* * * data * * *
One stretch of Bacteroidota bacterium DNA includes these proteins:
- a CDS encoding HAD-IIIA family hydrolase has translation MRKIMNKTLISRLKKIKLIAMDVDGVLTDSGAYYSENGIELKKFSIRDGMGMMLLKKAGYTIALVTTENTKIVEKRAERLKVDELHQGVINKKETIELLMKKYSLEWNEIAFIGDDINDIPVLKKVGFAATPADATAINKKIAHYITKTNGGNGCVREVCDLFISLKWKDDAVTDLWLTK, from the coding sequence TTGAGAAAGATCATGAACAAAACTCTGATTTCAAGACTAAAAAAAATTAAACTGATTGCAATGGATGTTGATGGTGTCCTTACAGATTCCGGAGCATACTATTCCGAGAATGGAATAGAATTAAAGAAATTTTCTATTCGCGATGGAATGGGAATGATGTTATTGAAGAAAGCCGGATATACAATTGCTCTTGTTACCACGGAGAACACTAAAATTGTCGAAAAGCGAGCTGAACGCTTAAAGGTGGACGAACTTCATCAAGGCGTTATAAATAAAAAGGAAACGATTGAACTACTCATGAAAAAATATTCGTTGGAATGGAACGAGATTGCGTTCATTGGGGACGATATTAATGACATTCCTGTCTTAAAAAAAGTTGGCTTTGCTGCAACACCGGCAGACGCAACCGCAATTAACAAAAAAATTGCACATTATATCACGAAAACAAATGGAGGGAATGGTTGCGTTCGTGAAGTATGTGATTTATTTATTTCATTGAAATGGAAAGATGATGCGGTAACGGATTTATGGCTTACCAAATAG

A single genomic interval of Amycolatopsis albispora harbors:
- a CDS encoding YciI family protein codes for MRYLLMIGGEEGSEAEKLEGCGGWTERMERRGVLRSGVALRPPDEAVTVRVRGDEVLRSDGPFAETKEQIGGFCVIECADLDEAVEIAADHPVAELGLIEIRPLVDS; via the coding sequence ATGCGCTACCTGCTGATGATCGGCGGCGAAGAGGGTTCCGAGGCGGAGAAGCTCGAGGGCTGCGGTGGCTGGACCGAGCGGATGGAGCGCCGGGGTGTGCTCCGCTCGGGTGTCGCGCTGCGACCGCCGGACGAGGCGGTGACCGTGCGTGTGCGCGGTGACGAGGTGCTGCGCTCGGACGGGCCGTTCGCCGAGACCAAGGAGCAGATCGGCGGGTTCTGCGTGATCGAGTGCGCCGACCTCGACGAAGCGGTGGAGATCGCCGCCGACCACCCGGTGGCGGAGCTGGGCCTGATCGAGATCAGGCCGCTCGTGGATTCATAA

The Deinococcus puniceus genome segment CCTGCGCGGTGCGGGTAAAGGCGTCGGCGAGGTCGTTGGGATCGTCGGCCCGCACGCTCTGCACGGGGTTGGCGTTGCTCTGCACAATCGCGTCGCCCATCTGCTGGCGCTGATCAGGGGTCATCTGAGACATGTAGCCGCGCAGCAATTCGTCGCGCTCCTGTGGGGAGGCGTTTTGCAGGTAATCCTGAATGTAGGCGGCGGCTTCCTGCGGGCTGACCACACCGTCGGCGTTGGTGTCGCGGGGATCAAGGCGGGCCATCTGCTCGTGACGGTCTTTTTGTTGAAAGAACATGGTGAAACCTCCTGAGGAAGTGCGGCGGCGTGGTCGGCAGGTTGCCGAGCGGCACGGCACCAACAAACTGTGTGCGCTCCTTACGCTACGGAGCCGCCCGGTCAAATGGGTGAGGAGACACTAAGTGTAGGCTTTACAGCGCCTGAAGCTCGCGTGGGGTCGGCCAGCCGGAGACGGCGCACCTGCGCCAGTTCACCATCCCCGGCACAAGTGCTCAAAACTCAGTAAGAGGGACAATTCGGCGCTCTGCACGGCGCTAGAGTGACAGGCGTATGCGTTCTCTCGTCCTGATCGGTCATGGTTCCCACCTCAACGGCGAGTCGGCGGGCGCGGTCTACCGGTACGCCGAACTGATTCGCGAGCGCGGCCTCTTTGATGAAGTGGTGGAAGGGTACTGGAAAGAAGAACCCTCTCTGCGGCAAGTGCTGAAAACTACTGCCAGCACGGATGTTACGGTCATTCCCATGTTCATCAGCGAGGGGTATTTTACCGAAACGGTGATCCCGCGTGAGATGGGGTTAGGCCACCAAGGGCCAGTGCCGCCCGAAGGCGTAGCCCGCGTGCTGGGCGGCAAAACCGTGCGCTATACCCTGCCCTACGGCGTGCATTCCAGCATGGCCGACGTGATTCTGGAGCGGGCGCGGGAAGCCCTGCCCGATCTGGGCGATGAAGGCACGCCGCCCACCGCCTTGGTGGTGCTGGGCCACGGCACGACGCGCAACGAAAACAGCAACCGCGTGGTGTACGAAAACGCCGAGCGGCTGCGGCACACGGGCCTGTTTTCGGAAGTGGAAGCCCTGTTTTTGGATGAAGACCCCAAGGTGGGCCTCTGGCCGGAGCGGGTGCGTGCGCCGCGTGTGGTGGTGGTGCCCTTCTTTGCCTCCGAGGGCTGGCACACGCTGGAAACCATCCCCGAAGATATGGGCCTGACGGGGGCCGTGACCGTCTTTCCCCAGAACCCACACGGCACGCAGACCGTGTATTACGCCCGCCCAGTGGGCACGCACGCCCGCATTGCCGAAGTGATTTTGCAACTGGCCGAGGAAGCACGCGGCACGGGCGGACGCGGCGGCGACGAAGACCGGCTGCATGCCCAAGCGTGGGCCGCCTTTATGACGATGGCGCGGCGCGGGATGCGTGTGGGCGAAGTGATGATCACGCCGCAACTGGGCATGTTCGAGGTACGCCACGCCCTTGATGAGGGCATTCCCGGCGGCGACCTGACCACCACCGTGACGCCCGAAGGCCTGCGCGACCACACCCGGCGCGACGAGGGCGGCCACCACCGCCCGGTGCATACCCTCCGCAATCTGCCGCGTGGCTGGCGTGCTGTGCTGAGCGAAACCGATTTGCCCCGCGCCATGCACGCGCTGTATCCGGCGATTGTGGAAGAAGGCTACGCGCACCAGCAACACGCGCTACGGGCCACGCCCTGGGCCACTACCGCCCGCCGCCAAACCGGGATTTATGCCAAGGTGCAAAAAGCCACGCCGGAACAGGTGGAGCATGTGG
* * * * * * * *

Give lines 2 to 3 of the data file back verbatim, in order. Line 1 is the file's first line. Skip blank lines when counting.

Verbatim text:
- a CDS encoding HAD-IIIA family hydrolase has translation MRKIMNKTLISRLKKIKLIAMDVDGVLTDSGAYYSENGIELKKFSIRDGMGMMLLKKAGYTIALVTTENTKIVEKRAERLKVDELHQGVINKKETIELLMKKYSLEWNEIAFIGDDINDIPVLKKVGFAATPADATAINKKIAHYITKTNGGNGCVREVCDLFISLKWKDDAVTDLWLTK, from the coding sequence TTGAGAAAGATCATGAACAAAACTCTGATTTCAAGACTAAAAAAAATTAAACTGATTGCAATGGATGTTGATGGTGTCCTTACAGATTCCGGAGCATACTATTCCGAGAATGGAATAGAATTAAAGAAATTTTCTATTCGCGATGGAATGGGAATGATGTTATTGAAGAAAGCCGGATATACAATTGCTCTTGTTACCACGGAGAACACTAAAATTGTCGAAAAGCGAGCTGAACGCTTAAAGGTGGACGAACTTCATCAAGGCGTTATAAATAAAAAGGAAACGATTGAACTACTCATGAAAAAATATTCGTTGGAATGGAACGAGATTGCGTTCATTGGGGACGATATTAATGACATTCCTGTCTTAAAAAAAGTTGGCTTTGCTGCAACACCGGCAGACGCAACCGCAATTAACAAAAAAATTGCACATTATATCACGAAAACAAATGGAGGGAATGGTTGCGTTCGTGAAGTATGTGATTTATTTATTTCATTGAAATGGAAAGATGATGCGGTAACGGATTTATGGCTTACCAAATAG

A single genomic interval of Amycolatopsis albispora harbors: